I witnessed a 79-year-old woman being kettled by a dozen officers for making tea. Keith Taylor, Green MEP, reports from Kirby Misperton in Yorkshire.
It was with the promise of soaring natural beauty and an abundance of cuppas, then, that I took a break from the Green Party conference in Harrogate, North Yorkshire to visit the tiny village of Kirby Misperton.
The village has the dubious dishonour of being the testing ground for new hydraulic fracturing in the UK. Despite overwhelming opposition, the local community are set to be guinea pigs for a dangerous process that our neighbours in Ireland and Scotland have already seen fit to ban.
The site has attracted both dedicated and tenacious protesters from the surrounding areas and a substantial police presence. Subsequently, concerns about ‘heavy-handed’ and ‘disproportionate’ policing on site have persisted.
Arriving at the site, the first thing that struck me was the sheer scale of the policing operation.
The number of boots on the ground appeared to be almost preposterously disproportionate to the ‘criminal threat’ posed by a group of resolutely peaceful local residents.
On greeting campaigners, I was informed officers had imposed an ‘informal’ injunction – translation: unenforceable in law – against passing any food or clothing to a campaigner who was camping atop the site’s so-called ‘watchtower’.
I decided to challenge the ‘injunction’ by taking a bag filled with supplies and tossing it up to a very grateful campaigner.
I was immediately approached by one of the numerous officers and questioned over my actions. I reckon I would have been arrested, had the campaigners not informed the officer I was a member of the European Parliament.
On what charges, I couldn’t be sure. But looking at the arrests-charges-convictions ratios at other drilling protests it seems officers rarely think that far ahead.
My brush with the law wasn’t the main ‘attraction’ during the visit, however. Instead, it was a seemingly innocent tea and cake stall that proved most contentious.
The stall is run by the very gentle and lovely Jackie Brookes who, at 79-years-old, has decided to express her opposition to fracking in her community in the most Yorkshire way possible – by keeping campaigners, and police officers alike, topped up with tea and cake.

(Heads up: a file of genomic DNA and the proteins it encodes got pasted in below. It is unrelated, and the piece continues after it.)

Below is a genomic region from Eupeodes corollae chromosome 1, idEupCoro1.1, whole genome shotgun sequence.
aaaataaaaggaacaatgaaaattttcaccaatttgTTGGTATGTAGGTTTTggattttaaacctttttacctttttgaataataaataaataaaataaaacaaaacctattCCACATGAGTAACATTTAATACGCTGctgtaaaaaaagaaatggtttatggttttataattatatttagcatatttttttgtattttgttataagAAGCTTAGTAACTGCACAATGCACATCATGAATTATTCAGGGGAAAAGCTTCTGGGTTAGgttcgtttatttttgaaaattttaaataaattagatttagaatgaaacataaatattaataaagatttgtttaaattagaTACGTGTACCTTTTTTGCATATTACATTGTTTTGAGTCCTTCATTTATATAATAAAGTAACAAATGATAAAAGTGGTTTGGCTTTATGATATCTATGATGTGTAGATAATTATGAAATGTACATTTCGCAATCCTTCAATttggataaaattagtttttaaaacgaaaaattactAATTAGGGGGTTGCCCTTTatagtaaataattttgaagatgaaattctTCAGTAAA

However, on the day of my visit, officers had taken exception to the location of Jackie’s tea stall. And, regardless of the rights and wrongs of the case for moving the stall, what I witnessed next was beyond belief.
Jackie declined a police request to move her stall while she waited for advice on the legal argument for doing so.
Before she could get an answer, though, her stall was stormed by at least 15, by my count, officers who proceeded to kettle the 79-year-old – to a chorus of ‘shame on you’ from fellow campaigners.
The police response was a frighteningly incredible overreaction. It amounted to little more than the bullying and intimidation of visibly shaken grandmother whose only crime was being a ‘radical’ in charge of a teacake.
In the end, the bullying and intimidation worked; Jackie – the dangerous ‘teapot terrorist’ – was terrified into moving away from her stall before the police moved in to dismantle it.
The operation was shocking. To my mind, 15 officers intimidating a 79-year-old ‘tea lady’ is neither an example of fine policing nor a good use of police resources at a time when budgets are being cut across the country.
What I witnessed in Kirby Misperton was not a one-off. Footage from fracking and drilling protests in Derbyshire, Lancashire, and Sussex have shown the intimidation, excessive force, and even violence visited upon peaceful protesters by police and private security forces.
The most recent report from the Network for Police Monitoring revealed that political pressure is being brought to bear on police forces across the UK to act as the ‘legal enforcers’ in a fracking debate the Government is losing.
It is why I have twice, in just the last few months, called on the National Police Chiefs’ Council to urgently review the guidance it produces to constabularies about the policing of fracking and drilling protests.
Like Greens across the country, I know campaigners in North Yorkshire won’t give up the fight to protect their communities, their children’s futures and the beautiful countryside in God’s Own County.
And I have no doubt that once rested and recuperated, Jackie will be back to doing her bit to keep the campaigners going and the cuppas flowing.
Ultimately though, we cannot ignore the fact that the Government’s full-steam-ahead approach to fracking is threatening our fundamental freedom of protest in Britain.
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